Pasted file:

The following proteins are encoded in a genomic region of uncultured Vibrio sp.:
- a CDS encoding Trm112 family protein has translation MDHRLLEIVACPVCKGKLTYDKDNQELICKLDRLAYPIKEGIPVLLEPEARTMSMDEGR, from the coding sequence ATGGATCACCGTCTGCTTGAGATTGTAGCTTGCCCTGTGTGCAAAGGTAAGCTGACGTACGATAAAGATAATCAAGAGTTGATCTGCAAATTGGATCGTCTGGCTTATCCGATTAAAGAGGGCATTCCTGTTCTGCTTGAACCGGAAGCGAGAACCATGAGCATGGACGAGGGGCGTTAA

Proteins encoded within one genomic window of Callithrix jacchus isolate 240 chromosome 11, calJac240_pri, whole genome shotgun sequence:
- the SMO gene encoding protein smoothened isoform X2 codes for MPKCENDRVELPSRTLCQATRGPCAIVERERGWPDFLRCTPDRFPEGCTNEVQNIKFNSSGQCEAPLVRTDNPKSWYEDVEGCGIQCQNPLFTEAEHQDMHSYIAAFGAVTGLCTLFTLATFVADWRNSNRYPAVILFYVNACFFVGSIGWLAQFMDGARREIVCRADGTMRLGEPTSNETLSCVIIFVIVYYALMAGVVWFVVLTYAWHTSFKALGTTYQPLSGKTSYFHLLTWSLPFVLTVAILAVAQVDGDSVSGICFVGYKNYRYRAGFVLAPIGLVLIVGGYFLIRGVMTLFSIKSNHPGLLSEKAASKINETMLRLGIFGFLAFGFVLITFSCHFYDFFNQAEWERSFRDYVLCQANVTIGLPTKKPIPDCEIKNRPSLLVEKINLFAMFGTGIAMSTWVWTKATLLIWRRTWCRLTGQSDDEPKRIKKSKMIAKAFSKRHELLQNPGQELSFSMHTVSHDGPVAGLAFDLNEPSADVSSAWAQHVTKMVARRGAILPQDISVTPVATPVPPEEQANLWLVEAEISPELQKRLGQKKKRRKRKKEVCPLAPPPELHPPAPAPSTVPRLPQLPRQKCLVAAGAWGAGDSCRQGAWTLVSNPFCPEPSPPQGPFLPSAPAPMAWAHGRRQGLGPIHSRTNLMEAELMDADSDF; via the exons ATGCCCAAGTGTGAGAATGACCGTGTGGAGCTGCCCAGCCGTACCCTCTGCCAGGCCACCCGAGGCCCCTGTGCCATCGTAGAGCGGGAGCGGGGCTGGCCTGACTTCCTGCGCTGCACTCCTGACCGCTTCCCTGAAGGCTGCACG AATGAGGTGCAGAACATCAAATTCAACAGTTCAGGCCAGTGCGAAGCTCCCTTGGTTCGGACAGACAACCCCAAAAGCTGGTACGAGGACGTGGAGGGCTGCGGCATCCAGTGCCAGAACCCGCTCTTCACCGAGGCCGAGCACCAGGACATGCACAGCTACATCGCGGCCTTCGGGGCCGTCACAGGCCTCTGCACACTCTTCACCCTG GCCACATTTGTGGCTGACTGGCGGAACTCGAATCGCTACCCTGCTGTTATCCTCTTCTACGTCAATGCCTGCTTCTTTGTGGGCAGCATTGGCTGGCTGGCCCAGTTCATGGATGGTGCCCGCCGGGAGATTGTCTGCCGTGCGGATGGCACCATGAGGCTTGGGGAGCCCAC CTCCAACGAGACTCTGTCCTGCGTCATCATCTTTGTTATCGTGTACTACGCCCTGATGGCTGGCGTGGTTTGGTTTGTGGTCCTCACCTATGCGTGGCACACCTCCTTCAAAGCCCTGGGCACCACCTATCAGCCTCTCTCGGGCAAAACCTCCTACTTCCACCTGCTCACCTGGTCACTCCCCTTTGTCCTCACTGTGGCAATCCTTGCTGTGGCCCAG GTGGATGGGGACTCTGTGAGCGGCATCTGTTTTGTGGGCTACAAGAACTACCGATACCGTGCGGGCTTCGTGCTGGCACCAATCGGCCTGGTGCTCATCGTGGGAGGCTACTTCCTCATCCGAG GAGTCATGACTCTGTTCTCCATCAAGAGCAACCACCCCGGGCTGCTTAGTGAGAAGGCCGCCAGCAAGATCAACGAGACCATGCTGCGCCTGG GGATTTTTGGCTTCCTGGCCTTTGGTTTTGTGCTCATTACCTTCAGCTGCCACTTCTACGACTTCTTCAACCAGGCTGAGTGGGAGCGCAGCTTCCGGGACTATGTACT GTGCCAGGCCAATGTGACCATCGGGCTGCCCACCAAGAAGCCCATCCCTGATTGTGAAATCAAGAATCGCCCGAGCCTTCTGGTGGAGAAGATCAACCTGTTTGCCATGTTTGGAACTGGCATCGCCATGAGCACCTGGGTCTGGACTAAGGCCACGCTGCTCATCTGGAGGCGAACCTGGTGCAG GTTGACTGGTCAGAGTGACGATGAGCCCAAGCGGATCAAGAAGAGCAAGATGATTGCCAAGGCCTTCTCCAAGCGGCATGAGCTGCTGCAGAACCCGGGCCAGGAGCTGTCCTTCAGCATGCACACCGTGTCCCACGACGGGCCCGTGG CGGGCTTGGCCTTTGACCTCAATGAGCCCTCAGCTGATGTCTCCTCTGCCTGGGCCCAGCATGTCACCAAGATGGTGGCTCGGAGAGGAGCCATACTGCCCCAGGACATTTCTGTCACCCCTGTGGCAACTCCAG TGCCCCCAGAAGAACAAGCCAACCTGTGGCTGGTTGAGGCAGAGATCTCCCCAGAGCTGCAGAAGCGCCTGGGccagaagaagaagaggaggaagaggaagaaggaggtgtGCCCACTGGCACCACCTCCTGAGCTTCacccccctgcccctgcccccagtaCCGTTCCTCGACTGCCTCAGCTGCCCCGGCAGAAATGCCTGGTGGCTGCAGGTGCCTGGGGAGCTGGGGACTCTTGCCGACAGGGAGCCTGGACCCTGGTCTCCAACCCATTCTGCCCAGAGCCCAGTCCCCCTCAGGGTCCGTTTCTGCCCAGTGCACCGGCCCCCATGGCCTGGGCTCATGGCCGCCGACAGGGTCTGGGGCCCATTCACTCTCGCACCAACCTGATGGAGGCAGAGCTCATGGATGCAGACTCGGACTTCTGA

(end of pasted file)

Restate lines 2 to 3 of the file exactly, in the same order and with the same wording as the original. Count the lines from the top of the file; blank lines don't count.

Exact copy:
- a CDS encoding Trm112 family protein has translation MDHRLLEIVACPVCKGKLTYDKDNQELICKLDRLAYPIKEGIPVLLEPEARTMSMDEGR, from the coding sequence ATGGATCACCGTCTGCTTGAGATTGTAGCTTGCCCTGTGTGCAAAGGTAAGCTGACGTACGATAAAGATAATCAAGAGTTGATCTGCAAATTGGATCGTCTGGCTTATCCGATTAAAGAGGGCATTCCTGTTCTGCTTGAACCGGAAGCGAGAACCATGAGCATGGACGAGGGGCGTTAA

Proteins encoded within one genomic window of Callithrix jacchus isolate 240 chromosome 11, calJac240_pri, whole genome shotgun sequence: